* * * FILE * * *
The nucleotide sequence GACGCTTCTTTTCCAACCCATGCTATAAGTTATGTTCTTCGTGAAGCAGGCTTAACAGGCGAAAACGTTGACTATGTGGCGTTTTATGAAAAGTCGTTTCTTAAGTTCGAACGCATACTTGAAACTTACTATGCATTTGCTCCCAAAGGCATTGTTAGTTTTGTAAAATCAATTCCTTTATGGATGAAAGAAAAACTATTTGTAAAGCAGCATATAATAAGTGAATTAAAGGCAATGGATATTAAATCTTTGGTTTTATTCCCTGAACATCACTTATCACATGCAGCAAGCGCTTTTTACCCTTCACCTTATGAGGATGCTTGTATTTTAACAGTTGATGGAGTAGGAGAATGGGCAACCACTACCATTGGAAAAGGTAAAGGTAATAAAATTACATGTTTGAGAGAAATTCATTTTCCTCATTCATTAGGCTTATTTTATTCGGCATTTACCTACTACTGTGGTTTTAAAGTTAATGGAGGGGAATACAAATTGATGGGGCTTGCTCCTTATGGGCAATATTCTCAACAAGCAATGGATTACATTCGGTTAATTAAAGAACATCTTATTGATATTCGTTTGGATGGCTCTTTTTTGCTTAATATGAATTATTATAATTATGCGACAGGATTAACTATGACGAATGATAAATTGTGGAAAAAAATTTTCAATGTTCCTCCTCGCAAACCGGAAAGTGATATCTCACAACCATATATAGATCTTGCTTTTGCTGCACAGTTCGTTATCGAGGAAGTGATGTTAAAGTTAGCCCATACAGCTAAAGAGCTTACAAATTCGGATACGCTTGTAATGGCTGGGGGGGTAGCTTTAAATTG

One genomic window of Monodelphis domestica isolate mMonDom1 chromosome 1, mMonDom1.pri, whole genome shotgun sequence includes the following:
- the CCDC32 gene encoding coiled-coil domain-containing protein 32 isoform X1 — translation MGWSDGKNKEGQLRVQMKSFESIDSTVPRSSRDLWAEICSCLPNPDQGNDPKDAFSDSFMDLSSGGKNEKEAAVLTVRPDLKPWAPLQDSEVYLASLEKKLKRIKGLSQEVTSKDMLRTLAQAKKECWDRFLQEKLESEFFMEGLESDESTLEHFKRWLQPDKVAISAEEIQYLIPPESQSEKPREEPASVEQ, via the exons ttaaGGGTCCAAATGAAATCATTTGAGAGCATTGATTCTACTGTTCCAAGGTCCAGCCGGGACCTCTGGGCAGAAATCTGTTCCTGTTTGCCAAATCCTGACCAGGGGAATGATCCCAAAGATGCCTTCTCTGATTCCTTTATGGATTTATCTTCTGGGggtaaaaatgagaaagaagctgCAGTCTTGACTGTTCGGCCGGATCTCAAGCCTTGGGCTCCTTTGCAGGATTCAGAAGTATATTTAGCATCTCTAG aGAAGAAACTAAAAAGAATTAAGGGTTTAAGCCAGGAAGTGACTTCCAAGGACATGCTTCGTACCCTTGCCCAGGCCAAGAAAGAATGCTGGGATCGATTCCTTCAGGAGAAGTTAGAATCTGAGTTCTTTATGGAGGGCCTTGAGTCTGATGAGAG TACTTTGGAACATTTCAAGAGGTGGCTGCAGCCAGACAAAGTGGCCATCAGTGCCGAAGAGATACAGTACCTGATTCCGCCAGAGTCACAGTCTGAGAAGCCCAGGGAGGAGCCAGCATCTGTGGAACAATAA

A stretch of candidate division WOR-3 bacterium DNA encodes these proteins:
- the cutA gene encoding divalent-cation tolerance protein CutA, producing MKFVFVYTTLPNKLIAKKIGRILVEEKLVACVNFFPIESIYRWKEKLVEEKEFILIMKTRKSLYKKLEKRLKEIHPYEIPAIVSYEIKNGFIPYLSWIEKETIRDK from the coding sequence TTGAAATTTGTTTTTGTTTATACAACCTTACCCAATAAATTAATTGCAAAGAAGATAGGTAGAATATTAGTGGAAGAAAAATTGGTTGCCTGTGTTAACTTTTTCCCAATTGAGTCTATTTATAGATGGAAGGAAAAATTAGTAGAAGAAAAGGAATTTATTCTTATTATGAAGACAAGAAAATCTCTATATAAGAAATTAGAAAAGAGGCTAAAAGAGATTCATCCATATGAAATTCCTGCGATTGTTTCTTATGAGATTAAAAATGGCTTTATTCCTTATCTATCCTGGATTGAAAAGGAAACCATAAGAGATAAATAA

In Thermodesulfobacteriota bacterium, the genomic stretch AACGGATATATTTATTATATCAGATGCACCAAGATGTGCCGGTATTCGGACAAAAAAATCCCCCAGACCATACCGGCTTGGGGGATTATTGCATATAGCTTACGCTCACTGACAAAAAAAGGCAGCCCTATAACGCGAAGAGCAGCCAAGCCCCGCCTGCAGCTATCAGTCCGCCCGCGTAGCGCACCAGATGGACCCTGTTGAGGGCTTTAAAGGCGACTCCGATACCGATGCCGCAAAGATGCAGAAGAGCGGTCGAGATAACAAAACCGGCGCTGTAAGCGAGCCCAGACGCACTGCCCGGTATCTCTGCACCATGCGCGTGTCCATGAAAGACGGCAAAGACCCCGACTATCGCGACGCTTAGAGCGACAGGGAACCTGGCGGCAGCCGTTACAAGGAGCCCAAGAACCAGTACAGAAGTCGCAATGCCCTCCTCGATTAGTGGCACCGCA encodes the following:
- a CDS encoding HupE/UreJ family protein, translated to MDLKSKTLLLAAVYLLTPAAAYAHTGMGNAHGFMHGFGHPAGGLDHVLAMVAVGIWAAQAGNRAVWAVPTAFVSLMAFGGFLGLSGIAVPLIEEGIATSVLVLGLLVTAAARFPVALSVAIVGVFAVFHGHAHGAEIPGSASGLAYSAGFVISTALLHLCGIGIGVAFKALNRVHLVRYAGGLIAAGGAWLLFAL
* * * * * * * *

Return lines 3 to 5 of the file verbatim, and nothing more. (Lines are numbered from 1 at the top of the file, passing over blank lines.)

- the CCDC32 gene encoding coiled-coil domain-containing protein 32 isoform X1 — translation MGWSDGKNKEGQLRVQMKSFESIDSTVPRSSRDLWAEICSCLPNPDQGNDPKDAFSDSFMDLSSGGKNEKEAAVLTVRPDLKPWAPLQDSEVYLASLEKKLKRIKGLSQEVTSKDMLRTLAQAKKECWDRFLQEKLESEFFMEGLESDESTLEHFKRWLQPDKVAISAEEIQYLIPPESQSEKPREEPASVEQ, via the exons ttaaGGGTCCAAATGAAATCATTTGAGAGCATTGATTCTACTGTTCCAAGGTCCAGCCGGGACCTCTGGGCAGAAATCTGTTCCTGTTTGCCAAATCCTGACCAGGGGAATGATCCCAAAGATGCCTTCTCTGATTCCTTTATGGATTTATCTTCTGGGggtaaaaatgagaaagaagctgCAGTCTTGACTGTTCGGCCGGATCTCAAGCCTTGGGCTCCTTTGCAGGATTCAGAAGTATATTTAGCATCTCTAG aGAAGAAACTAAAAAGAATTAAGGGTTTAAGCCAGGAAGTGACTTCCAAGGACATGCTTCGTACCCTTGCCCAGGCCAAGAAAGAATGCTGGGATCGATTCCTTCAGGAGAAGTTAGAATCTGAGTTCTTTATGGAGGGCCTTGAGTCTGATGAGAG TACTTTGGAACATTTCAAGAGGTGGCTGCAGCCAGACAAAGTGGCCATCAGTGCCGAAGAGATACAGTACCTGATTCCGCCAGAGTCACAGTCTGAGAAGCCCAGGGAGGAGCCAGCATCTGTGGAACAATAA

A stretch of candidate division WOR-3 bacterium DNA encodes these proteins:
- the cutA gene encoding divalent-cation tolerance protein CutA, producing MKFVFVYTTLPNKLIAKKIGRILVEEKLVACVNFFPIESIYRWKEKLVEEKEFILIMKTRKSLYKKLEKRLKEIHPYEIPAIVSYEIKNGFIPYLSWIEKETIRDK from the coding sequence TTGAAATTTGTTTTTGTTTATACAACCTTACCCAATAAATTAATTGCAAAGAAGATAGGTAGAATATTAGTGGAAGAAAAATTGGTTGCCTGTGTTAACTTTTTCCCAATTGAGTCTATTTATAGATGGAAGGAAAAATTAGTAGAAGAAAAGGAATTTATTCTTATTATGAAGACAAGAAAATCTCTATATAAGAAATTAGAAAAGAGGCTAAAAGAGATTCATCCATATGAAATTCCTGCGATTGTTTCTTATGAGATTAAAAATGGCTTTATTCCTTATCTATCCTGGATTGAAAAGGAAACCATAAGAGATAAATAA